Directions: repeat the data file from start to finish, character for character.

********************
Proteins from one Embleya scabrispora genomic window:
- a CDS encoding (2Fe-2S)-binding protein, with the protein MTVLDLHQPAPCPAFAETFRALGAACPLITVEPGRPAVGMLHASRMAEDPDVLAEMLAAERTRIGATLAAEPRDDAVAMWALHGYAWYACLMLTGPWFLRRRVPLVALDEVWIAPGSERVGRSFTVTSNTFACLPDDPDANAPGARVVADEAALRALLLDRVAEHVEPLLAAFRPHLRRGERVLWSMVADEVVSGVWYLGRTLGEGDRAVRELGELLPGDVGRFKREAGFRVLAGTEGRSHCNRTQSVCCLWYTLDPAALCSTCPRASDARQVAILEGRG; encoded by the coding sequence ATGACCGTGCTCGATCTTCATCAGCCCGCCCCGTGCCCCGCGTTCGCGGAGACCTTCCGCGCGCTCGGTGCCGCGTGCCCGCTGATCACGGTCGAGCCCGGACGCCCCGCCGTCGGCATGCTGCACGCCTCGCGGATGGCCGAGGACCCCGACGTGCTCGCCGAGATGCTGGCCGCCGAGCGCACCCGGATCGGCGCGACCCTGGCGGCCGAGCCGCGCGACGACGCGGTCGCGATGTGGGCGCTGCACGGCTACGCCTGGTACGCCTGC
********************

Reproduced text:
Proteins from one Embleya scabrispora genomic window:
- a CDS encoding (2Fe-2S)-binding protein, with the protein MTVLDLHQPAPCPAFAETFRALGAACPLITVEPGRPAVGMLHASRMAEDPDVLAEMLAAERTRIGATLAAEPRDDAVAMWALHGYAWYACLMLTGPWFLRRRVPLVALDEVWIAPGSERVGRSFTVTSNTFACLPDDPDANAPGARVVADEAALRALLLDRVAEHVEPLLAAFRPHLRRGERVLWSMVADEVVSGVWYLGRTLGEGDRAVRELGELLPGDVGRFKREAGFRVLAGTEGRSHCNRTQSVCCLWYTLDPAALCSTCPRASDARQVAILEGRG; encoded by the coding sequence ATGACCGTGCTCGATCTTCATCAGCCCGCCCCGTGCCCCGCGTTCGCGGAGACCTTCCGCGCGCTCGGTGCCGCGTGCCCGCTGATCACGGTCGAGCCCGGACGCCCCGCCGTCGGCATGCTGCACGCCTCGCGGATGGCCGAGGACCCCGACGTGCTCGCCGAGATGCTGGCCGCCGAGCGCACCCGGATCGGCGCGACCCTGGCGGCCGAGCCGCGCGACGACGCGGTCGCGATGTGGGCGCTGCACGGCTACGCCTGGTACGCCTGC